Butterworth among top hospitals for high-risk surgeries


The survival rate for high-risk surgeries continues to vary in hospitals across the country, with only two hospitals in Michigan fully meeting national standards for all procedures examined.

The Leapfrog Group, a national nonprofit watchdog organization, released its “Predicting Patient Survival of High-Risk Surgeries” report March 12, which indicated Spectrum Health Butterworth Hospital in Grand Rapids was one of 37 hospitals across the country meeting its standards for survival rates for four high-risk surgical procedures.

The report is the second in a series prepared by Castlight Health based on the 2014 Leapfrog Hospital Survey, which assesses measures such as quality, efficiency and safety practices of hospitals across the country to provide a benchmarking tool and assist consumers and purchasers in making informed decisions.

The report indicated the predicted survival rates for the high-risk surgeries continue to vary significantly, with a 19 percentage point variance for pancreatectomy and a 13 percentage point difference from the best-performing and worst-performing hospitals for abdominal aortic aneurysm repair. The two other high-risk surgical procedures were aortic valve replacement with a survival rate ranging from 92 percent to 97 percent, and esophagectomies with a variance of 88 percent to 98 percent.

Of the hospitals surveyed, only 17 percent fully met Leapfrog’s safety standards for aortic valve replacements, roughly 30 percent met standards for esophagectomies and abdominal aortic aneurysm repair, and roughly 42 percent met outcomes for pancreatectomies.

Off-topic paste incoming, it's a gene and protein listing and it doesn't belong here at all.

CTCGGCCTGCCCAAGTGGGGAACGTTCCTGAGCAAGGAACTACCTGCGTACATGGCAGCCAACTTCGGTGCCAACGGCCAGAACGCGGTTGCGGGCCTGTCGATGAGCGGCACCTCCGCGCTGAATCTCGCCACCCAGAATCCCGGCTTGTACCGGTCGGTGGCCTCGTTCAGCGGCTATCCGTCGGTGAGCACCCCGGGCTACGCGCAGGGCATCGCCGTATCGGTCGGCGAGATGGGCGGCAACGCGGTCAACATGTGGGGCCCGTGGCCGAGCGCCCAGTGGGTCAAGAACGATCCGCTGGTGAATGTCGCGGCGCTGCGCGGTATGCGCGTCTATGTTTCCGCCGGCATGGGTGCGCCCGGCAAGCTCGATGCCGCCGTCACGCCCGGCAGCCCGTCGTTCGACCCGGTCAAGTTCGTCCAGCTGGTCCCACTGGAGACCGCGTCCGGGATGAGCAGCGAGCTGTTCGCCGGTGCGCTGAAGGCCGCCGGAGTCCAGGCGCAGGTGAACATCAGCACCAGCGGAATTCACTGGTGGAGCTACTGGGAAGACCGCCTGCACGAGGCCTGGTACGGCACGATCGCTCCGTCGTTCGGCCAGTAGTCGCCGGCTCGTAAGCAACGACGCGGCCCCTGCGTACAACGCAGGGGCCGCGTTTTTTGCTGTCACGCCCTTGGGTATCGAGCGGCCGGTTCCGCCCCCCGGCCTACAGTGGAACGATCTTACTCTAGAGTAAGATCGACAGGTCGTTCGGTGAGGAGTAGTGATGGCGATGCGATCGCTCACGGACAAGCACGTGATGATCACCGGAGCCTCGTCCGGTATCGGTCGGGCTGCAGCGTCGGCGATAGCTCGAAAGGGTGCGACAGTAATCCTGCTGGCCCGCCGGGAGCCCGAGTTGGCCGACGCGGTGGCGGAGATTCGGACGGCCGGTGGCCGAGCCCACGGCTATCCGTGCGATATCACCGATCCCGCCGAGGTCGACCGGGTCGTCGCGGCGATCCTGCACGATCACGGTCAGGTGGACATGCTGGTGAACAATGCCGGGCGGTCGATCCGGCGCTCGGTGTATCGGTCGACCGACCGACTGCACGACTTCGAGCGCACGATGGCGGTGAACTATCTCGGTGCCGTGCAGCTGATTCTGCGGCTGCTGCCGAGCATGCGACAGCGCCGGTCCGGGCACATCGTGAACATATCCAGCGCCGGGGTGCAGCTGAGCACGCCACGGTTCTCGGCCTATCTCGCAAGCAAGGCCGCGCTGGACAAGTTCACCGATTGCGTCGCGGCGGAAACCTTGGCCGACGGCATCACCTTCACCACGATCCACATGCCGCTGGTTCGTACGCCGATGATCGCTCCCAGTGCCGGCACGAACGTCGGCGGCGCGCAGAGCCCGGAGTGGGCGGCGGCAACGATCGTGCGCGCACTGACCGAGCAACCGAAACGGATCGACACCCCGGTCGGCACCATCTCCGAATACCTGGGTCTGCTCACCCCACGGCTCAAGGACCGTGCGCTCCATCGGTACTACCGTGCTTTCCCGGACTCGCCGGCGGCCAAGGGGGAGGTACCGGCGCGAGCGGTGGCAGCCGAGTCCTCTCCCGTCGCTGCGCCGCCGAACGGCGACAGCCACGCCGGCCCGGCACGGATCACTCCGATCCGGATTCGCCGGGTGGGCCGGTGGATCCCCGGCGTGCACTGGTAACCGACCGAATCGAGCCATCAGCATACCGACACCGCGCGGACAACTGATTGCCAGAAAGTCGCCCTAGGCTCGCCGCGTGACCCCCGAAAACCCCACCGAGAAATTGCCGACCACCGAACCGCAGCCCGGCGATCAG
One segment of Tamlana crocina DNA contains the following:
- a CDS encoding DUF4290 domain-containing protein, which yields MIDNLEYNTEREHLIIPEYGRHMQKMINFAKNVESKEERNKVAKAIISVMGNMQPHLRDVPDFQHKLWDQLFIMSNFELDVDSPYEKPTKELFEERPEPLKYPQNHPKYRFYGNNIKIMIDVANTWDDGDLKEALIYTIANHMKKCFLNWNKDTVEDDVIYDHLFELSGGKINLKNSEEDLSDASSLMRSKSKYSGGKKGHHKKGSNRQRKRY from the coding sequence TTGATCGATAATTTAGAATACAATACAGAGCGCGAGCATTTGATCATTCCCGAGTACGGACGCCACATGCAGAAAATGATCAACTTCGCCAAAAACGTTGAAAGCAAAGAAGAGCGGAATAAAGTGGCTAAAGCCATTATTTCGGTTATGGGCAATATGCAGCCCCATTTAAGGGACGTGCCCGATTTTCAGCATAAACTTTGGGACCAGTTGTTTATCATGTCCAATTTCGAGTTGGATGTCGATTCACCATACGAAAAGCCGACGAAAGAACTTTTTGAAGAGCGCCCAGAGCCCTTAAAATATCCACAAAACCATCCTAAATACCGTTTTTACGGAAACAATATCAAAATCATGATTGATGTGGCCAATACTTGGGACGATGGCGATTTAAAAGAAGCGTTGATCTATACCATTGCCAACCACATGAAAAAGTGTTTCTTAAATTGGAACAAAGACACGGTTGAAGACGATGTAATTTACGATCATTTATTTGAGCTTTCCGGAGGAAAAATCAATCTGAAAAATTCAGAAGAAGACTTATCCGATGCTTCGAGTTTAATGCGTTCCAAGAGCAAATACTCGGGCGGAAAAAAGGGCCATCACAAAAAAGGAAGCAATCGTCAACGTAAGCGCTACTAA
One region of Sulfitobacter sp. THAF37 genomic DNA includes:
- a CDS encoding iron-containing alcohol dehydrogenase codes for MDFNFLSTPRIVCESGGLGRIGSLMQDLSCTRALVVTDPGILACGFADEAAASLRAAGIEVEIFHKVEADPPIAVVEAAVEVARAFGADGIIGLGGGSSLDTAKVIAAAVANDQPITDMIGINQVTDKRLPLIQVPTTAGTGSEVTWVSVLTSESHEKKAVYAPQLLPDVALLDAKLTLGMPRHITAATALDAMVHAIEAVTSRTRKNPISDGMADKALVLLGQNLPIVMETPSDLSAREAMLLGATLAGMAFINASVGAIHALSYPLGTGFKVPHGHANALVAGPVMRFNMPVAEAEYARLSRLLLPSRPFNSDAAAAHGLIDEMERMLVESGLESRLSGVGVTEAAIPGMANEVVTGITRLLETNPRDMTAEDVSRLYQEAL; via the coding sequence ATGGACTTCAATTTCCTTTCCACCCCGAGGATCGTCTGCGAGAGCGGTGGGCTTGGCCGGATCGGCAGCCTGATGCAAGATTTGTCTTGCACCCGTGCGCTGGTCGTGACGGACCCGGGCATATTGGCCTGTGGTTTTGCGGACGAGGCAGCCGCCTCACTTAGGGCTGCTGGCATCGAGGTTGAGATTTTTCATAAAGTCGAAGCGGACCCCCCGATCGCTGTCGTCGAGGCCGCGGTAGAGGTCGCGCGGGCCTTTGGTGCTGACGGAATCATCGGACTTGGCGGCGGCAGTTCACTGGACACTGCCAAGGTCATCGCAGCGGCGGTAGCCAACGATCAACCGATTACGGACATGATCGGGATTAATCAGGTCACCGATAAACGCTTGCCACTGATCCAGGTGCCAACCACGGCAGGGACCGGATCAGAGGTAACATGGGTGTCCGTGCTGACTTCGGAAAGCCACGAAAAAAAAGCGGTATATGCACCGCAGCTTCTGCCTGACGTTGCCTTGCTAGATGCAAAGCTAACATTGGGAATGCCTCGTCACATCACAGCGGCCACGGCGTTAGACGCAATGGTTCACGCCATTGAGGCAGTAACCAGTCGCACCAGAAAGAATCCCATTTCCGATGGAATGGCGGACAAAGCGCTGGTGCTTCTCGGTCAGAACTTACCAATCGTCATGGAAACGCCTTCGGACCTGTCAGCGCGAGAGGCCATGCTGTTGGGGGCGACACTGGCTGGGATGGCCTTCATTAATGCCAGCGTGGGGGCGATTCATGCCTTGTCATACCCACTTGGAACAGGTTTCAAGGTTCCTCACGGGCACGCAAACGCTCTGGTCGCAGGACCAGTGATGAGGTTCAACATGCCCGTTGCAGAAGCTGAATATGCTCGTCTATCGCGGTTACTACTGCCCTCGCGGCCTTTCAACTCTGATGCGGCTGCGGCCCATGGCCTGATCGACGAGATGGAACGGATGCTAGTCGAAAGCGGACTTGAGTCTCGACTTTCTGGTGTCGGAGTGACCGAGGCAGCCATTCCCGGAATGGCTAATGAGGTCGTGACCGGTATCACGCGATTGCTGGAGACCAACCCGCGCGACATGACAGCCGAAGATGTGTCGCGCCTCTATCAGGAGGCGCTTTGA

Bret Jackson, president of Economic Alliance for Michigan, said the study indicated if patients aren’t having high-risk surgeries done at a hospital that meets high-quality standards, there is a serious risk of death.

“The issue here is mortality: how many people live or die based on (hospitals’) ability to treat patients appropriately for whatever conditions they are presented with,” said Jackson. “These are very high-risk conditions, and some of them are quite rare, too.”

The Economic Alliance for Michigan serves as Leapfrog’s coordinator, working with hospitals in the state to participate in the annual survey, recognizing organizations that deliver quality care, and driving public knowledge, according to Jackson.

Spectrum Health Butterworth Hospital and University of Michigan Health System in Ann Arbor were the two hospitals in Michigan fully meeting Leapfrog’s survival rate standards for all four surgeries. Jackson said it is reflective of the organizations’ commitments to quality.

“This is a life or death issue,” said Jackson. “Spectrum and the University of Michigan, as well as about two dozen other hospitals in Michigan, are doing very well in delivering good quality to the patients, and that translates to not only saving lives and quality of stay when you are in a hospital, but also means purchasers are saving money by having patients in hospitals delivering high quality.”